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[275]

To William H. Prescott.

Boston, Oct. 27, 1848.
my dear Prescott,—I hardly know how to express on paper the delight and instruction with which I have read your work.1 Since I first devoured the Waverley novels, I have read nothing by which I have been so entirely entraine;,—sitting at my desk for hours; then trimming my lamp, and still sitting on; and finally, with the book under my arm, adjourning home, where I read on till after midnight. The ‘Introduction’ was interesting and instructive,—exciting thought and requiring attention, at the same time that it was clear and copious. Perhaps this will afford to enlightened minds a field of interest of a higher character than the other portions of the work; but these cannot fail to charm everybody. You have succeeded perfectly in picturing those magical successes by which Cortez overthrew the Aztec Empire. It is in your pages that I first felt the beauty and fitness of an epithet of Gray in that stanza of the ‘Progress of Poesy,’ which Dugald Stewart thought the finest in the English language,— ‘Their feather-cinctured chiefs and dusky loves.’

I began the work, hating Cortez as he hated idols, and longing to see him overthrown. But you have led me on gently to your rather favorable estimate of his character. On the narrative, as presented by you, I do not see any occasion to differ from your appreciation of his acts. His courage, address, and resources seem almost unparalleled in history,—greater than those of Alexander; his bigotry and religious intolerance, with cruelty in their train, were those of the Crusader,—of the Church of Rome at that period, of the laws of all Christian nations down to a much later period, of Lord Coke himself. The old common law writ, de haeretico comburendo, was only formally taken away in the reign of Charles II. I have not your book by me; but my impression is that there was one remark in extenuation of Cortez which did not seem carefully expressed.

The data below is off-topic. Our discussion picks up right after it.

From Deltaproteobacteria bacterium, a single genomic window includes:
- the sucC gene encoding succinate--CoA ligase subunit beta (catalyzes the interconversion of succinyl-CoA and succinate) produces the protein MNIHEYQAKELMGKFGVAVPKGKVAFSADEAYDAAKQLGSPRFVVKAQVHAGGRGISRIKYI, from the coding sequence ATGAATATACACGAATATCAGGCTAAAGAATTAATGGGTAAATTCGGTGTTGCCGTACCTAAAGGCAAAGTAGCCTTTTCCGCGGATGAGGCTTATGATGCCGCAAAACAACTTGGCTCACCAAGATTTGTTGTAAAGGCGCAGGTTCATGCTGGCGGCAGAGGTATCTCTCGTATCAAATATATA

Since I saw you, I have refreshed my recollection of those three pictures, by Hume, Gibbon, and Mackintosh, of the capture of Jerusalem, the slaughter, and the homage afterwards to the Holy Sepulchre,—showing the blended devotion and ferocity of the conquerors on this consummation of the war. Cortez is not worse than Godfrey de Bouillon,—‘Pious Godfrey,’ in the verse of Tasso, almost sainted by the Church,—to whom grateful Belgium, in our day, is erecting a national monument. I think Gibbon's philosophical reflections unsound, though his picture is martial and stirring. Hume is exquisite and graceful; but Mackintosh has the higher tone of philosophy and superior correctness of thought,—though these cannot make one forget the inferiority of style in which they are expressed But I wander. Let me thank you, dear Prescott, most heartily for this new and beautiful contribution to our literature; and believe that there are few who will enjoy your fame more than I shall.

Ever affectionately yours,


1 The ‘Conquest of Mexico,’ which was published a few days later.

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